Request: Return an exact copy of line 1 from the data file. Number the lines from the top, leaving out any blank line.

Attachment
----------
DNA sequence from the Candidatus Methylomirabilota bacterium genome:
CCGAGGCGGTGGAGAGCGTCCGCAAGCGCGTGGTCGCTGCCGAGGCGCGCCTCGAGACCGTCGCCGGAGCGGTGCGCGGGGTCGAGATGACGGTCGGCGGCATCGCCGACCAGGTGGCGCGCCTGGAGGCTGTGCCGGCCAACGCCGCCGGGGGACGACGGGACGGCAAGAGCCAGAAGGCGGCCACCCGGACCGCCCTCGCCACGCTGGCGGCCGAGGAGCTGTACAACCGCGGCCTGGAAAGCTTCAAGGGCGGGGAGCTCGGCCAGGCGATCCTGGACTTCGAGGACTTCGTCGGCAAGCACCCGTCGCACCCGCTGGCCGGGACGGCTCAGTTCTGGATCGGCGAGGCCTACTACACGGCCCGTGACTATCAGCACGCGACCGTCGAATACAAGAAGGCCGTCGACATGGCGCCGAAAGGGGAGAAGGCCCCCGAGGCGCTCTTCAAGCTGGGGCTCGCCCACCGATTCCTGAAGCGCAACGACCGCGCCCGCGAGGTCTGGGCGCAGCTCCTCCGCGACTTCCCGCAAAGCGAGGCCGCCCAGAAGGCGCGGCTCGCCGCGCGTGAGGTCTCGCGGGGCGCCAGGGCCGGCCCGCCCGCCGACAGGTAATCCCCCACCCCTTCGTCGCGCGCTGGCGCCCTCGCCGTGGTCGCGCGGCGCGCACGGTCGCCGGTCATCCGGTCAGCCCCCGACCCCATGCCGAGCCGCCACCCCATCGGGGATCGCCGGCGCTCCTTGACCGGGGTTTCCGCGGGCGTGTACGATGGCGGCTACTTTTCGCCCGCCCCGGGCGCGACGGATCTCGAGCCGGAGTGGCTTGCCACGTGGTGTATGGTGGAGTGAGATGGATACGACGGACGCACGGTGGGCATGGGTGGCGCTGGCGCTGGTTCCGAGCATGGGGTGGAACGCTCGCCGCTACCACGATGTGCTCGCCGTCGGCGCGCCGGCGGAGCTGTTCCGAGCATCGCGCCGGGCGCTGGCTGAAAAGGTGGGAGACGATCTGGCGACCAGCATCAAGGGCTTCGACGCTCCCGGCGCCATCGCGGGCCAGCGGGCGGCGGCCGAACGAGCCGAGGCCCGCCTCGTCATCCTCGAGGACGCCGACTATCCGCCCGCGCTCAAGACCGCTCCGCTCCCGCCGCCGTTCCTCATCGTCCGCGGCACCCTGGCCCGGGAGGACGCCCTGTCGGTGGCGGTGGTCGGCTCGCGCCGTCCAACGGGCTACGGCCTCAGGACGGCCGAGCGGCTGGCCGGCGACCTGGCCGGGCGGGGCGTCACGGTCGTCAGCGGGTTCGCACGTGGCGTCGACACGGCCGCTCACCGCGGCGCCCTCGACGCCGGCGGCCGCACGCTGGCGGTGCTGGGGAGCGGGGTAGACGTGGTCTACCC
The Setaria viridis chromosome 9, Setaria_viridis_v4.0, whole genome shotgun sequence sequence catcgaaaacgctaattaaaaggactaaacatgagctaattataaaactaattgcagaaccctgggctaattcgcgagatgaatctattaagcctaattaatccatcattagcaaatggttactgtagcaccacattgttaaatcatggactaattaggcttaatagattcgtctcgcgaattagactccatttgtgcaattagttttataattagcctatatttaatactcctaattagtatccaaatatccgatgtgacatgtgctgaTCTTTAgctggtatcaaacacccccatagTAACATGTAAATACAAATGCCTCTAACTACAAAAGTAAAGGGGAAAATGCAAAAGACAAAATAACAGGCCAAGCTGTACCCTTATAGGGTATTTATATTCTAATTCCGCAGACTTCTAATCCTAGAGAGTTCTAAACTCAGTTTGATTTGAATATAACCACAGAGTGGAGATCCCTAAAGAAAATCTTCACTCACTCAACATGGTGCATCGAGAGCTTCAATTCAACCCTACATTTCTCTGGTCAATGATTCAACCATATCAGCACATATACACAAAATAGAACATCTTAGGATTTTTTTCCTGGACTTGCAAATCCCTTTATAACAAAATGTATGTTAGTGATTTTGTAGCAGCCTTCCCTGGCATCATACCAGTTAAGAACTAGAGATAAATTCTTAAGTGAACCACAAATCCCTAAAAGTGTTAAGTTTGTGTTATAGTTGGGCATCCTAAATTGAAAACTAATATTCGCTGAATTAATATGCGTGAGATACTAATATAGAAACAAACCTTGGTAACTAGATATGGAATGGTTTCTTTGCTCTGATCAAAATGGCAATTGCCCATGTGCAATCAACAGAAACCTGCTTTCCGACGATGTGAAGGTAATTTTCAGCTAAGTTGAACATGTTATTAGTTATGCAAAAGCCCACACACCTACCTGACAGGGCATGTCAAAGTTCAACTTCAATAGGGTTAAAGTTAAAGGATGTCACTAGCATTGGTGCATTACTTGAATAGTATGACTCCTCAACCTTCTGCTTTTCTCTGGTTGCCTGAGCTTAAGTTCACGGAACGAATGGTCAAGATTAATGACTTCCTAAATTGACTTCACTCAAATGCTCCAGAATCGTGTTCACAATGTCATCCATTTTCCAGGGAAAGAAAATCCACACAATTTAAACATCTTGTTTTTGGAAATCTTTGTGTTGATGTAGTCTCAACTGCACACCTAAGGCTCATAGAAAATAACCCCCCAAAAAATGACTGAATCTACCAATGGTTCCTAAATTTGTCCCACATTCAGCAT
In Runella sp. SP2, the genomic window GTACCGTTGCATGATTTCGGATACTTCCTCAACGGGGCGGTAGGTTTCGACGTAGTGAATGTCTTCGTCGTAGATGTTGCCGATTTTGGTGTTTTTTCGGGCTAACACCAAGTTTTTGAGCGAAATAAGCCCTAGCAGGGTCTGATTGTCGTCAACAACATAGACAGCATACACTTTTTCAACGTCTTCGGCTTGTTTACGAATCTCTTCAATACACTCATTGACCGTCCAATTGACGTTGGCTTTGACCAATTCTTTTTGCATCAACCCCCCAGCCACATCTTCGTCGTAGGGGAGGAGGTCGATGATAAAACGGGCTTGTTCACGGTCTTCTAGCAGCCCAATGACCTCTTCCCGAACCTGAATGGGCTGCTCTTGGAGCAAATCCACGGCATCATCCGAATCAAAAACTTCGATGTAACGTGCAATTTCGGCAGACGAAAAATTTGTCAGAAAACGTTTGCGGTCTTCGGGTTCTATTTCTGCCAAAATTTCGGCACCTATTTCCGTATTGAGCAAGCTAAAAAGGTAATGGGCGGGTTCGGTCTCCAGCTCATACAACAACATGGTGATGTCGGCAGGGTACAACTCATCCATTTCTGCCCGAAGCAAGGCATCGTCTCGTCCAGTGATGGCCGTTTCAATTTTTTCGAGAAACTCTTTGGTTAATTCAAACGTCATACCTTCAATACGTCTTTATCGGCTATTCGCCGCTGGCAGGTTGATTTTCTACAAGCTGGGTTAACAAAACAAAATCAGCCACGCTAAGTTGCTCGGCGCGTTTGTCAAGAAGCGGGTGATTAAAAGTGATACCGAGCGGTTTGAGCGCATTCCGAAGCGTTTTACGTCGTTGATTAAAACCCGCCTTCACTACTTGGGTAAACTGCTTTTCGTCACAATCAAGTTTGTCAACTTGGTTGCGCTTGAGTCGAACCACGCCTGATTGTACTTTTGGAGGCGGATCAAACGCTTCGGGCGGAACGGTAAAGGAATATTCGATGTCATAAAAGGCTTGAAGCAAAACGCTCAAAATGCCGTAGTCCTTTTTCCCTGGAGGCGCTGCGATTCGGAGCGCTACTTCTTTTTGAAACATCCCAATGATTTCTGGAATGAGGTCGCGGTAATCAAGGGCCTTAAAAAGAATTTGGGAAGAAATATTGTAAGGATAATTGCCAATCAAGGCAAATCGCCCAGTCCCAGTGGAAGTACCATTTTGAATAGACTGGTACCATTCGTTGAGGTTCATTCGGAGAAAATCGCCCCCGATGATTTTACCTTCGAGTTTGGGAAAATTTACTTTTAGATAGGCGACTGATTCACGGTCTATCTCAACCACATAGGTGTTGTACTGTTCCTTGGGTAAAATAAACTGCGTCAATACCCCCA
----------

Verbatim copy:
DNA sequence from the Candidatus Methylomirabilota bacterium genome: